Mill Creek makeover to improve fish habitat

The main purpose of the Mill Creek flood channel will remain the same.

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Framed through the holes of a perimeter fence along Mill Creek, huge chunks of concrete have been cut out and moved from the bed and sides of the creek as part of work to improve the channel for steelhead and bull trout.

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Perhaps sensing the improved flow of fish through Mill Creek with work being done in the channel east of the Roosevelt Street bridge, a great blue heron stands patiently waiting for its next meal as the creek flows from a bypass tube at the upper right.

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Work is being done in Mill Creek (photographed from Roosevelt Street bridge) to improve channel for steelhead and bull trout.

WALLA WALLA - Work on two of three Mill Creek construction projects is moving along at a rapid flow, as contractors work to meet a two-month deadline to finish more than $500,000 in fish habitat improvements by the end of October.

"Fish managers believe that upper Mill Creek is very good fish habitat," Tri-State Steelheaders project manager Brian Burns said, adding that for a number of years scientists speculated as to why the upper Mill Creek failed to produce good numbers of spring chinook or summer steelhead.

"It is believed that passage through lower Mill Creek is the issue, and we never had anything more than opinion and anecdotal information as to why," Burns said.

After years of speculating and funding a study to design ways to improve fish habitats in flood-control channels, a proposal by the Tri-State Steelheeders to improve fish passage on three sections of lower Mill Creek was approved and funded.

A total of $590,000 in state funds will pay for the three projects, with a 15 percent matching grant provided by the Confederated Tribes of the Umatilla Indian Reservation, Burns said.

Earlier this month, contractors started cutting away concrete and reforming channels on Mill Creek at Roosevelt Street and Ninth Avenue; this week crews are expected to begin work on the Tausick Way project.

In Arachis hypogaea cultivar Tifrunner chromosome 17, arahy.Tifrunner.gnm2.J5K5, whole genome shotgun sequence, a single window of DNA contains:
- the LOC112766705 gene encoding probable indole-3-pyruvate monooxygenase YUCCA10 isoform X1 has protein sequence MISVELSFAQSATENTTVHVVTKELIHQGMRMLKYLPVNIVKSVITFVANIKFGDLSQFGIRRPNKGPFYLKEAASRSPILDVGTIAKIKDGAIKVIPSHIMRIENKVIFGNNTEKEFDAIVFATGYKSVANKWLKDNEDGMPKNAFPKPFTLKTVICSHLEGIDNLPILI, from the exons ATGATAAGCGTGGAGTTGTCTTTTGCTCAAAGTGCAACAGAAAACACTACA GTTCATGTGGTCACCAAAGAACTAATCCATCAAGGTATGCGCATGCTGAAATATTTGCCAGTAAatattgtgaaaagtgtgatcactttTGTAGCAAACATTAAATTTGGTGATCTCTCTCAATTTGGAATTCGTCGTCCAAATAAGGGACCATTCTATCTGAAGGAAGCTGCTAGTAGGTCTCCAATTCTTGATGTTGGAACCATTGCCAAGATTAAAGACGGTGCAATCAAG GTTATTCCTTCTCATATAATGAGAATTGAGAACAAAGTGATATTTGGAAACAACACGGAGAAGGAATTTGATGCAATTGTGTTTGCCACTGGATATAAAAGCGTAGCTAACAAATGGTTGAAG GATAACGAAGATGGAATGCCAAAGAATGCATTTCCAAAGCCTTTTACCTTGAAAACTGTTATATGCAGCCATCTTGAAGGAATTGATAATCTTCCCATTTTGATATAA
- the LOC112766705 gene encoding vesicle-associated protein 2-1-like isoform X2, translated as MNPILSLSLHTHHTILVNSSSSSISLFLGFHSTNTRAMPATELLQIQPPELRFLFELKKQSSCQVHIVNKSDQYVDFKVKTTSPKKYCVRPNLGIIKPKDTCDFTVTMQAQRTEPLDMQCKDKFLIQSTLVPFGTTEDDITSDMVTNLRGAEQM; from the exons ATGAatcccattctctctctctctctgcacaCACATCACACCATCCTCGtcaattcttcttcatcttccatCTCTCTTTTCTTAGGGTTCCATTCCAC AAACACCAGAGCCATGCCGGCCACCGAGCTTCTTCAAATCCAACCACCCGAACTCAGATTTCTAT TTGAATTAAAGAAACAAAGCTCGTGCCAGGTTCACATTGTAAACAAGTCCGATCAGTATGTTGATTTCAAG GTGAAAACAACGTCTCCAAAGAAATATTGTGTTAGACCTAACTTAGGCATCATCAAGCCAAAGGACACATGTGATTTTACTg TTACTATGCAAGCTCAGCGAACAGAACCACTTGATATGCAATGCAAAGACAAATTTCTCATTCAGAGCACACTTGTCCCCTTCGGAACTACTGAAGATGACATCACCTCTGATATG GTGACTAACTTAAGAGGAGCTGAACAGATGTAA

Depending on which site, the projects will either slow down or speed up the flow of water, and in all three the changes will help retain deeper pools of water all year.

"A lot of what we are doing when we are done most of the time it will be under water and you won't even see it," Burns said.

At the Ninth Avenue project, where the water runs notoriously fast during spring runoff and is almost bare during late summer, baffles and pools will be added to create eddies where fish can rest from the currents during high flow and water can collect during drier months.

At the Roosevelt Street project, where Mill Creek spreads out into a wide shallow flat, crews have already dug out large sections of a flume that will eventually narrow the creek and speed up water flow; baffles will also be added to create protective eddies and pools.

At Tausick Way, several of the picturesque creek-spanning water weirs will be notched, thus creating a main channel where water will flow faster and deeper.

Though the work will undoubtedly change the look of the river for those sections, Burns said the main purpose of the Mill Creek flood channel will remain the same.

"That has been one of our design problems, to provide passage but not create a flood problem," Burns said, adding that each project had to be approved by the U.S. Army Corps of Engineers.

"In some cases we may actually be improving the capacity of the channel," Burns said.

All three projects must be complete in a narrow two-month window between the end of August and the beginning of November so fish runs will not be harmed, Burns said.

The Tri-State Steelheaders is a 45-year-old organization that was formed as a sportsmen's club in 1965.

In 2000 the club reformed into a fish enhancement organization with more than 200 members.

The group has already overseen several fish habitat improvement projects, including the removal of the Kooskooskie dam on upper Mill Creek in 2009.

Alfred Diaz can be reached at alfreddiaz@wwub.com or 526-8325.

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